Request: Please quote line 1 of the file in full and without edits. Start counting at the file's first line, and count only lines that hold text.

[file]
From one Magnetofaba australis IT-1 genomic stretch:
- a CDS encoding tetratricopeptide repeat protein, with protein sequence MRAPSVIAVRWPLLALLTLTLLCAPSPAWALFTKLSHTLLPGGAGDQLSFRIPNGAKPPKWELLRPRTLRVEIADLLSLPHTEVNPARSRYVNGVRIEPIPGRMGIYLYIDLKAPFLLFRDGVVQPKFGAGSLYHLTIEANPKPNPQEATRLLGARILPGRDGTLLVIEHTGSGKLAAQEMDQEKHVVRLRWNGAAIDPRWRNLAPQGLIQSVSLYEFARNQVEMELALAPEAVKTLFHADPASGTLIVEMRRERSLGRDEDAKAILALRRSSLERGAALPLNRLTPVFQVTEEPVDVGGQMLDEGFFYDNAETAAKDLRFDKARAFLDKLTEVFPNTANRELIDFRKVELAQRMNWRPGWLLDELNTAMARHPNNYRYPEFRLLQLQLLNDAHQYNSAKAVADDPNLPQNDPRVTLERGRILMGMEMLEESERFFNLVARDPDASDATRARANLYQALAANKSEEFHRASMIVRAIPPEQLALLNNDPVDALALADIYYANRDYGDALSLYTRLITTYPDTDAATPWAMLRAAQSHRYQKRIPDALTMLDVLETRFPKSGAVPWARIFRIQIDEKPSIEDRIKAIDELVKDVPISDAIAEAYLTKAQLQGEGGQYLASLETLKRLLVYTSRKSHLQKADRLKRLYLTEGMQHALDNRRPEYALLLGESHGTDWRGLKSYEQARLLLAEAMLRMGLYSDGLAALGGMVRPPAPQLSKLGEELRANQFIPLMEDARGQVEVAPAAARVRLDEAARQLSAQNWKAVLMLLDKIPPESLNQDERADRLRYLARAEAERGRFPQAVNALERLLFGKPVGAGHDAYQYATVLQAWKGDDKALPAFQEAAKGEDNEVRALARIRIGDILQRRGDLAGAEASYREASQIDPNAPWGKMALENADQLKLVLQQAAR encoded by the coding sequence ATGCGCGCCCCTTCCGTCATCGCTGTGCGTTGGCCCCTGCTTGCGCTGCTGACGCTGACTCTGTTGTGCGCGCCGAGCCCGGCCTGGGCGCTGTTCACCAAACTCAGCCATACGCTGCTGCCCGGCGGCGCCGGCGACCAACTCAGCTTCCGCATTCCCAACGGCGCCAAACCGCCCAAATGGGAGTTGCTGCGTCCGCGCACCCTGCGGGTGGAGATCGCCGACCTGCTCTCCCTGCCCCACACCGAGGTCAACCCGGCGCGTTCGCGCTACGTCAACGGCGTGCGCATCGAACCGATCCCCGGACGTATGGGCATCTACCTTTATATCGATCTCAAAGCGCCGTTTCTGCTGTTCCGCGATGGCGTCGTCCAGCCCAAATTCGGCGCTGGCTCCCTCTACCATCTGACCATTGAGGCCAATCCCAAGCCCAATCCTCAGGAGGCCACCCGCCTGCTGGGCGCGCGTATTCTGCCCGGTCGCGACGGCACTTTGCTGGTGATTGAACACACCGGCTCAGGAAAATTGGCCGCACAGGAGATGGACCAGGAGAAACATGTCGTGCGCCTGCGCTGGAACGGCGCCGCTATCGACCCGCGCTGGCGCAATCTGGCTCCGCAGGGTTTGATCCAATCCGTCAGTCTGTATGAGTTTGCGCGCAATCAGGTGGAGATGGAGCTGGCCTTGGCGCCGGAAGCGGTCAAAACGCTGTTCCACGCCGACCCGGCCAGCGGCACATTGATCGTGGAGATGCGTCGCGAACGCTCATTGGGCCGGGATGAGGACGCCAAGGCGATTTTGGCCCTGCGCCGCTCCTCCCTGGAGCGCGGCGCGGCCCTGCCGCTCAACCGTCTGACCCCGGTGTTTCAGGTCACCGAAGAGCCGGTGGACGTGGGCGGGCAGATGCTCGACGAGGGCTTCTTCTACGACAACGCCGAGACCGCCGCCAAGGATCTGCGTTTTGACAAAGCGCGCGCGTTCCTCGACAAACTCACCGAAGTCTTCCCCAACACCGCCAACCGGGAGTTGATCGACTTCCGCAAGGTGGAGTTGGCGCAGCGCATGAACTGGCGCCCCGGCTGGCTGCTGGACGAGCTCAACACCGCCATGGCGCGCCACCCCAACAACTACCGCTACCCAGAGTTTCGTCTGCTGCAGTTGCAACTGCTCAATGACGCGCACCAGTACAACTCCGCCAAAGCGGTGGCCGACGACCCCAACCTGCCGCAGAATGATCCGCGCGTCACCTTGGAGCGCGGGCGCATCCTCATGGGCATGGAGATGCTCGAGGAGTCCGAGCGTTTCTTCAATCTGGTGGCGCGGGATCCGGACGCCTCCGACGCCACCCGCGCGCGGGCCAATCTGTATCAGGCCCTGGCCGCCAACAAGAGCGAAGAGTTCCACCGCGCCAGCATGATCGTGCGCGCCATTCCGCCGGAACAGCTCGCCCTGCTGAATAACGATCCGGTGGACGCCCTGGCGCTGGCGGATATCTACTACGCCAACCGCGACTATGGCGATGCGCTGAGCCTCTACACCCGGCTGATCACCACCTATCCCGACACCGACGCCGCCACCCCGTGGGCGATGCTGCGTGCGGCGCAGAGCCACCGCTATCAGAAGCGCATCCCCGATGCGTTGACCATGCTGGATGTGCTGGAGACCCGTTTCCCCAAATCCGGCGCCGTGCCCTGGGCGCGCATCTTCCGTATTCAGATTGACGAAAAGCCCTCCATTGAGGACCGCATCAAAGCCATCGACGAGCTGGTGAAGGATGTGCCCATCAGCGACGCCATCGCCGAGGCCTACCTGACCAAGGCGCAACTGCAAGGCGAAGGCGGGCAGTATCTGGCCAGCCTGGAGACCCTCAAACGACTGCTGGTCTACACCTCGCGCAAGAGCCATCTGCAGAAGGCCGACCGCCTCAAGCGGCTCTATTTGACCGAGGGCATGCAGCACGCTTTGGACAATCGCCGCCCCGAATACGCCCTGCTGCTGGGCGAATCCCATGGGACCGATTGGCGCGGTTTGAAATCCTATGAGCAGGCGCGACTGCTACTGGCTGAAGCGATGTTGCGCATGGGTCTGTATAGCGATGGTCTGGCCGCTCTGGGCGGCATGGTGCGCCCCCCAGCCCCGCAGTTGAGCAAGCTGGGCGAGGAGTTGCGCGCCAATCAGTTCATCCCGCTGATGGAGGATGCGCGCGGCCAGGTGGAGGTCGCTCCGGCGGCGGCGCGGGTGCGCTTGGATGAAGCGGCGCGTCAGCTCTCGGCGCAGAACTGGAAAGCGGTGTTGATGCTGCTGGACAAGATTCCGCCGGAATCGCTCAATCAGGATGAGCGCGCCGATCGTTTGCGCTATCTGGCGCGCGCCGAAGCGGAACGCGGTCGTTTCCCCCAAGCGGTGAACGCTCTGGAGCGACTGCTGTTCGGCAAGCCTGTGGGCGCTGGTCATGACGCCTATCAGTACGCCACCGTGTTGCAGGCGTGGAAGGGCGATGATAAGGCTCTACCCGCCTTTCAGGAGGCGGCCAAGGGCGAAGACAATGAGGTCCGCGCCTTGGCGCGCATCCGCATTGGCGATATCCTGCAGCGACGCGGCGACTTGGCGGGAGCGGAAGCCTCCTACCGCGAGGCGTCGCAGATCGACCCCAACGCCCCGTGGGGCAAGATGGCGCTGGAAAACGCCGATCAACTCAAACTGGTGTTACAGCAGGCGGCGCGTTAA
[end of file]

From one Magnetofaba australis IT-1 genomic stretch: